The point I thought the discussion made in favor of 10GbE over Thunderbolt 3 was 10GbE's ability to support many more connections and longer "range." I've found no NAS with Thunderbolt support for more than two simultaneous users. The 6.6 foot maximum length of Thunderbolt 3 cables means those two users would have to be close (or daisy-chained in through intermediate powered Thunderbolt docks). I don't think anyone doubts that Thunderbolt 3 is faster than 10GbE.I took a brief look at that, and the argument for 10GbE seemed really weak: that hard drive NAS can't take advantage of faster speeds.
This QNAP NAS line supports both Thunderbolt 3 and 10GbE. Fill it with SSDs in RAID 0, and it should be blazing fast on Thunderbolt, while offering the opportunity to connect to a 10GbE network.
In my own view, it would be better to provide those who need massive fast local storage their own devices. Then back them up to storage configured for durability and reliability.
Amazon said:QNAP TVS-472XT-PT-4G-US 4 Bay Thunderbolt 3 NAS with 4GB RAM, 10GbE, M.2 PCIe NVMe SSD slots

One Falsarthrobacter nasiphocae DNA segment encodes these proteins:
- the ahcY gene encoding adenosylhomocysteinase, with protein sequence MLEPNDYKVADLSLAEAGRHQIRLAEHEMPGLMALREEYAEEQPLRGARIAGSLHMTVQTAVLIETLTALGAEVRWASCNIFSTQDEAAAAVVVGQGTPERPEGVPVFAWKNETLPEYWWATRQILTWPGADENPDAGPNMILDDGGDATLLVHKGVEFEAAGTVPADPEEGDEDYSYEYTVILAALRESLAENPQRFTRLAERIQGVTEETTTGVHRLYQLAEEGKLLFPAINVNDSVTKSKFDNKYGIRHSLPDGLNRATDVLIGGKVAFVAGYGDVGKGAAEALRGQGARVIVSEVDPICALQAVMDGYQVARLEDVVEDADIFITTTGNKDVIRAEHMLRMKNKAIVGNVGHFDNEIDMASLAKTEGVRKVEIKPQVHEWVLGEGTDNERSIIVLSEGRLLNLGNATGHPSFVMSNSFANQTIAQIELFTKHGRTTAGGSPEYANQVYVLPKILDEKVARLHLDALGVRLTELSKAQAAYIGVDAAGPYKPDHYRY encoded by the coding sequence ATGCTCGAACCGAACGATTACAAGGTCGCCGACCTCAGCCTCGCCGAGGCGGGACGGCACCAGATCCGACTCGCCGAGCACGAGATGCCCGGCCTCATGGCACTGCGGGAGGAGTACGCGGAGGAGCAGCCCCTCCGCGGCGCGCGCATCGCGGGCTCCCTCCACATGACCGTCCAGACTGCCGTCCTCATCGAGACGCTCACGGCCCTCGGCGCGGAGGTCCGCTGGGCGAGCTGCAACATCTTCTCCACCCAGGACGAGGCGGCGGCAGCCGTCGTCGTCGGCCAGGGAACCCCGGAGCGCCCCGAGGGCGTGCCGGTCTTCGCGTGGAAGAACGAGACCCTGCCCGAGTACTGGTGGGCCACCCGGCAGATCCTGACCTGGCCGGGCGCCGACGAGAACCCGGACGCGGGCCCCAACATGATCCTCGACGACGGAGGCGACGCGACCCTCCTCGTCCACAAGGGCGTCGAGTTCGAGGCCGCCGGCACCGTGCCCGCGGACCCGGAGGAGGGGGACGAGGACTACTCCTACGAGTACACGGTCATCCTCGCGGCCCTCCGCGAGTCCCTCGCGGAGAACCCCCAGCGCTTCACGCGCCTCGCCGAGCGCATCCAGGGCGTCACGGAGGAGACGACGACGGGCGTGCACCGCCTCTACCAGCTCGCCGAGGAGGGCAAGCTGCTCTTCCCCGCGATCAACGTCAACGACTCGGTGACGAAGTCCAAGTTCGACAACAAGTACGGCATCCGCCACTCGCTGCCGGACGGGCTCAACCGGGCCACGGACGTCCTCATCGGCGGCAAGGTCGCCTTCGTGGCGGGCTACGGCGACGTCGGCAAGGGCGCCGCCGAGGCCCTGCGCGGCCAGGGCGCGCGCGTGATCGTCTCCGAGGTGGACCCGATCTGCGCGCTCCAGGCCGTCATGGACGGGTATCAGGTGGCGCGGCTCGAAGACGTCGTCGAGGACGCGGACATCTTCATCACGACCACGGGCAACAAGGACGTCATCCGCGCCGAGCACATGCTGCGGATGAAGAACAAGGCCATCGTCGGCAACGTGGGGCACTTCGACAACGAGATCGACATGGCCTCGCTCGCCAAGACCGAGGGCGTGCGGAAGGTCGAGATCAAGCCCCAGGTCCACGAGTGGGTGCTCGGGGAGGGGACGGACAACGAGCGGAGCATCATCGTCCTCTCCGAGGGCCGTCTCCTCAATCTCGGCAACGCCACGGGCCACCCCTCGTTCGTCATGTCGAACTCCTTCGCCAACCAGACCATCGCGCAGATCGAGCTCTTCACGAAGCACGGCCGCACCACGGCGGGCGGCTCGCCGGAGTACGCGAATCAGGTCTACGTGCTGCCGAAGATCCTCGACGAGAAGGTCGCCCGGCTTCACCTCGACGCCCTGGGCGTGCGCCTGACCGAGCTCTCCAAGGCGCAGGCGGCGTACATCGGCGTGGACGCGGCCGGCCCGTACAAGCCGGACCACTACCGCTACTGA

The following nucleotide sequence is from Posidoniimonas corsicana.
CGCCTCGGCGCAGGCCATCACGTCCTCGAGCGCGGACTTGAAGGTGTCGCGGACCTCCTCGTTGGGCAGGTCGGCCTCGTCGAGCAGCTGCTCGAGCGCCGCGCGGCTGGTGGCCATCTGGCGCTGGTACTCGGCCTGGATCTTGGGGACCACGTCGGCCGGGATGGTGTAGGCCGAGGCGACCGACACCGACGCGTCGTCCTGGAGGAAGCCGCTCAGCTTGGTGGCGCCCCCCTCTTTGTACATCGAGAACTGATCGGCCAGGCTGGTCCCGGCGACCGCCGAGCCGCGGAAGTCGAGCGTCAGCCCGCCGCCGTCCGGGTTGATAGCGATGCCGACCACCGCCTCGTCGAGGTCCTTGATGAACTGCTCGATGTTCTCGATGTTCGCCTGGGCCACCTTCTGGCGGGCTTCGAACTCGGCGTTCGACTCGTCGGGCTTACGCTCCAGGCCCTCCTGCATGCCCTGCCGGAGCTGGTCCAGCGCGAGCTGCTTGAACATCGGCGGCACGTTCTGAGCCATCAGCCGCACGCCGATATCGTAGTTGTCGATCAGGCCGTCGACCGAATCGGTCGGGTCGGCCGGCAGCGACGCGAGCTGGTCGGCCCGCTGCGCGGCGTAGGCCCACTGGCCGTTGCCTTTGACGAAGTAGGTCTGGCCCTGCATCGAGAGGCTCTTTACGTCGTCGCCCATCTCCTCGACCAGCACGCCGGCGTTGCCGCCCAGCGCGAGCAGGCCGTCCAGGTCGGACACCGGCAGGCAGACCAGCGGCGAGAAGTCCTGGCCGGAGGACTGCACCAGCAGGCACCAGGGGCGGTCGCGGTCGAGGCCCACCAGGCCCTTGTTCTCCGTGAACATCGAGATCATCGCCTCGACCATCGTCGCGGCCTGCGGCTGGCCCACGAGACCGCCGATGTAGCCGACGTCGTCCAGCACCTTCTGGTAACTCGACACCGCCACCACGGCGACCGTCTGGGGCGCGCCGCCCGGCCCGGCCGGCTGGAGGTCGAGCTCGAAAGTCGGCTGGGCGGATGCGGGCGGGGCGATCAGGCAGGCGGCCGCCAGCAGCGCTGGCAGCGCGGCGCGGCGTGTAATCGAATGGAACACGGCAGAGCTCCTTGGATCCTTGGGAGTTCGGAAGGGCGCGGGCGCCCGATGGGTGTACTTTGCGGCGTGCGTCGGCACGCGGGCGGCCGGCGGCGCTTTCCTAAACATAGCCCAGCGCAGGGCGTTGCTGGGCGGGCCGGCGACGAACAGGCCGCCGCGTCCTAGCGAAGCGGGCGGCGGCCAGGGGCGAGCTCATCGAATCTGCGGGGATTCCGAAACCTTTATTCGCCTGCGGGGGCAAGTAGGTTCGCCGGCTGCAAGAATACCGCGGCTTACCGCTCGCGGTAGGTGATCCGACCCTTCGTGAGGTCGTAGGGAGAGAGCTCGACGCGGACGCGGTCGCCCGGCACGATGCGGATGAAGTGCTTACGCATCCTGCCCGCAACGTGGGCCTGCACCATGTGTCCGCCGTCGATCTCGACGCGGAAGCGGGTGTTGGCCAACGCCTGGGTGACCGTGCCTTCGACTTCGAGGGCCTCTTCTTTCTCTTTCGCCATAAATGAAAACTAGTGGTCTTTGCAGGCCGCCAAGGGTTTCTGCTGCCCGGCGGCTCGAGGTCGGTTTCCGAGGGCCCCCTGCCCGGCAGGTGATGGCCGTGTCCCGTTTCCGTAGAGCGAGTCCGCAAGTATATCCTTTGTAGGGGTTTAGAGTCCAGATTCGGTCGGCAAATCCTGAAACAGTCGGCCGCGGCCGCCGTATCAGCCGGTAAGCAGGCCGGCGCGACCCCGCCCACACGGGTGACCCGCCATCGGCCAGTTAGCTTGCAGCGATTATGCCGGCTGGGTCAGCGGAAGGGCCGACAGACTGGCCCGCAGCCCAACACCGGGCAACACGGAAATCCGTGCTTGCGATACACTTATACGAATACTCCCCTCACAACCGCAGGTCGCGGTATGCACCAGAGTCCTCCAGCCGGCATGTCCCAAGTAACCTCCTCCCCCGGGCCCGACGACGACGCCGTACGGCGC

Current Amazon price, diskless, is either $1,149 or $1,139, depending on which of Amazon's variable price tabs open!
And that's another really good point, though it would favor Thunderbolt if really fast external storage is crucial. "My" networks (home and office) are built with "consumer grade" gear. No 10GbE in sight - Netgear Nighthawks in two locations together with unmanaged switches, an Airport Extreme in another.That being said, you probably won't achieve those speeds just running typical applications (web browsers, video streamers, etc.) on a consumer network.
We have one system and one MacBook Pro used for graphic design, and both of those rely on local attached storage for both creation and backup of large files.
The kind of "work files," spreadsheets, small databases, word processing documents, PDFs, in our daily workflow seem plenty fast from a slow 6-year-old ARM Synology over its 1GbE RJ-45.